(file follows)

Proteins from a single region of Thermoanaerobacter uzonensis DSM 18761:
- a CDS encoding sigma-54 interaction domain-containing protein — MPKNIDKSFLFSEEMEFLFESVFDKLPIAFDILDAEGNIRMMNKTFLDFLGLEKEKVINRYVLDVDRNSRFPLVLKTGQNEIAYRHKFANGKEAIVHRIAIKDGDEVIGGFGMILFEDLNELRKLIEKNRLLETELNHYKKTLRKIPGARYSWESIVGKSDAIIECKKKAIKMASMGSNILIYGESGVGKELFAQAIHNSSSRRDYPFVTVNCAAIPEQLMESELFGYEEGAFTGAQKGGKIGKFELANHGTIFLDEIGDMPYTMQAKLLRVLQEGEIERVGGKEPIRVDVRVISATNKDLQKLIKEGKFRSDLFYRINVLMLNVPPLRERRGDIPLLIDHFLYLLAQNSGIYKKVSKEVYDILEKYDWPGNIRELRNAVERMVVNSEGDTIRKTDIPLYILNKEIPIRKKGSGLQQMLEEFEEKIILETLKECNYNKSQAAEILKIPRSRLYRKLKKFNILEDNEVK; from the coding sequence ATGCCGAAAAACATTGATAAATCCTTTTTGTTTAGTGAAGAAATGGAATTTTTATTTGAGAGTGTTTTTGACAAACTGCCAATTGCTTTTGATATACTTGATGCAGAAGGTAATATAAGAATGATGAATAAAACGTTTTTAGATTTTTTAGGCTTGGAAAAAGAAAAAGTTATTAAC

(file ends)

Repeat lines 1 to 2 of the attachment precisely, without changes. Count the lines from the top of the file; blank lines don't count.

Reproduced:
Proteins from a single region of Thermoanaerobacter uzonensis DSM 18761:
- a CDS encoding sigma-54 interaction domain-containing protein — MPKNIDKSFLFSEEMEFLFESVFDKLPIAFDILDAEGNIRMMNKTFLDFLGLEKEKVINRYVLDVDRNSRFPLVLKTGQNEIAYRHKFANGKEAIVHRIAIKDGDEVIGGFGMILFEDLNELRKLIEKNRLLETELNHYKKTLRKIPGARYSWESIVGKSDAIIECKKKAIKMASMGSNILIYGESGVGKELFAQAIHNSSSRRDYPFVTVNCAAIPEQLMESELFGYEEGAFTGAQKGGKIGKFELANHGTIFLDEIGDMPYTMQAKLLRVLQEGEIERVGGKEPIRVDVRVISATNKDLQKLIKEGKFRSDLFYRINVLMLNVPPLRERRGDIPLLIDHFLYLLAQNSGIYKKVSKEVYDILEKYDWPGNIRELRNAVERMVVNSEGDTIRKTDIPLYILNKEIPIRKKGSGLQQMLEEFEEKIILETLKECNYNKSQAAEILKIPRSRLYRKLKKFNILEDNEVK; from the coding sequence ATGCCGAAAAACATTGATAAATCCTTTTTGTTTAGTGAAGAAATGGAATTTTTATTTGAGAGTGTTTTTGACAAACTGCCAATTGCTTTTGATATACTTGATGCAGAAGGTAATATAAGAATGATGAATAAAACGTTTTTAGATTTTTTAGGCTTGGAAAAAGAAAAAGTTATTAAC